Saturday, November 27, 2010

Bittersweet Holiday

There is something refreshingly innocent about a household with young children. It is good to have baby toys underfoot and singsong voices greeting you in the morning. I am noticing birds nestled in trees and clouds shaped like elephant heads as I need to point them out to a child. My youngest son's daughters are 3 1/2 and 7 months of age and we have had their youthful company for a week now.
The oldest daughter given her few years possesses an immense vocabulary and says things like, "I am unavailable to do that right now," or "that would be positively delightful." Is she secretly reading novels in order to come up with this stuff? She quickly catches onto a domino game and tries to mimic everything her older boy cousins do. These, unfortunately, are not always the more desirable behavior choices. At least this year Adam did not feed his glove to the goats at the Christmas tree farm.

The baby has large liquid eyes that wobble between green and blue and soft dark crescents for eyebrows. Both girls show traces of their mother's Persian birth heritage and will be beauties in their own right. The littlest one honors everyone with immense and frequent smiles and her grandmother took several videos ranging from 32 to 106 seconds demonstrating her incredible ability to make a series of spitty raspberry sounds.

I have been a busy person these last few days. I go out to the garage to get my mother's roasting pan and as I pull it from the box I double over as a hard wave of emotion finds me. I sob a few times, a lonely sound, and then I return to my kitchen. The next morning the ingredients for my dressing lie on the counter for a couple of hours and I know I am stalling, afraid that my combination of spices, sausage, bread, celery and onion will be inferior to my mother's famed concoction. She never wrote the recipe out for us fledgling cooks. I got the "look," the one that said, just taste it - you'll know what it needs. Amazingly, it is good and so was the gravy which was the bigger concern.

My turkey is moist and flavorful and later in conversation with my daughter I tell her, "your grandmother was in my kitchen today." Could be an illusion but there had been a strange calmness playing in my head as I chopped and stirred and my dishes turned out far too well to credit my fluctuating cooking ability.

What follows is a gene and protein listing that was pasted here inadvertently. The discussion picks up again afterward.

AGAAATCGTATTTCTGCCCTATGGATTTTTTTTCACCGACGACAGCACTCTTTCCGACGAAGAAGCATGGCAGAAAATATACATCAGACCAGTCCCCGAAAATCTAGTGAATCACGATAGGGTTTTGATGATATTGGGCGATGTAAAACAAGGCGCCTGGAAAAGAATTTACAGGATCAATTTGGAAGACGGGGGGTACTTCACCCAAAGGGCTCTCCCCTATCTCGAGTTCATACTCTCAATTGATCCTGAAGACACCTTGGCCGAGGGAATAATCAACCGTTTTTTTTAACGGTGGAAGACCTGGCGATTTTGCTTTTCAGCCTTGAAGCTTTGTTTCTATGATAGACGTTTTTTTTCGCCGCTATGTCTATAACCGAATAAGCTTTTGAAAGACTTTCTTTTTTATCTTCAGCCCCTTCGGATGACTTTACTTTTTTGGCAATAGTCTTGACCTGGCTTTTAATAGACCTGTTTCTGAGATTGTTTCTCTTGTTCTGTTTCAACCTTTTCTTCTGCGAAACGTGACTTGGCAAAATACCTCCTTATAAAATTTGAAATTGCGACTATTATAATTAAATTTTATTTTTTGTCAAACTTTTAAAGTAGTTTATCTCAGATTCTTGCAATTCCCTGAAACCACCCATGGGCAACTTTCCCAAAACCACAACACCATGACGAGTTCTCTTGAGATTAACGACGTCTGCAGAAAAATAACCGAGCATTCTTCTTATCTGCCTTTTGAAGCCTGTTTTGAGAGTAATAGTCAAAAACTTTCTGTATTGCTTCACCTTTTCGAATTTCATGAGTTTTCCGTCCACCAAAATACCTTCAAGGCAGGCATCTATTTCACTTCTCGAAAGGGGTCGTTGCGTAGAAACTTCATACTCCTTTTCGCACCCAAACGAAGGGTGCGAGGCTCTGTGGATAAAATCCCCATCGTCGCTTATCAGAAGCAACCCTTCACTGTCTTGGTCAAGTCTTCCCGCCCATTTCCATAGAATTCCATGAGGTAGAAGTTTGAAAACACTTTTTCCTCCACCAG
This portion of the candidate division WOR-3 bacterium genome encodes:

And the holiday was a good one despite the sad thoughts lapping at our collective consciousness. There was laughter and shared stories, card games and barbecued weenies in a crock pot - love them weenies. We played Candyland and Clue with the younger set and it was indeed Colonel Mustard in the conservatory with the revolver. Jason calls from his Colorado home and he is making dinner for friends: sweet potato and lentil casserole, roasted vegetables, pecan and pumpkin pies. Jason will be joining us in a few weeks and he and my father will walk the snowy hills of the driftless land.

The house sits quiet now and it feels strange not to have a wiggly baby on my lap or her older sister handing me Goodnight Moon to read. I carry my bittersweet wreath down to the wooded area at the bottom of our hill. My memories have been as intense and deeply colored as the bright orange berries on this vine. I hang it on a low branch knowing I will see the wreath from my window. At some point a strong winter wind will take possession of it.

I see my new Christmas tree reaching nine feet towards my cathedral ceiling. It begs for decoration and so I move on.


MrDaveyGie said...

I was taking a shower Thanksgiving day, and the realization hit me that I have been around for 56 Thanksgivings, all of them attended with my mama, then I realized #57 she wouldn't be there,
'I sob a few times, a lonely sound' She was such an amazing woman, and I have a 1000 times a 1000 things that I want to say to her yet, and I can't.

dawn marie giegerich said...

Yes, you can say them. I believe she still hears us, just like our conversation around her hospital bed. She glowed whenever she talked about you.

amysue said...

Your Thanksgiving repast would have made our mama proud. I believe she was indeed present amidst the fragrant aromas swirling around you while you basted and whisked away. And by the way, it was Mrs Peacock in the dining room with the rope!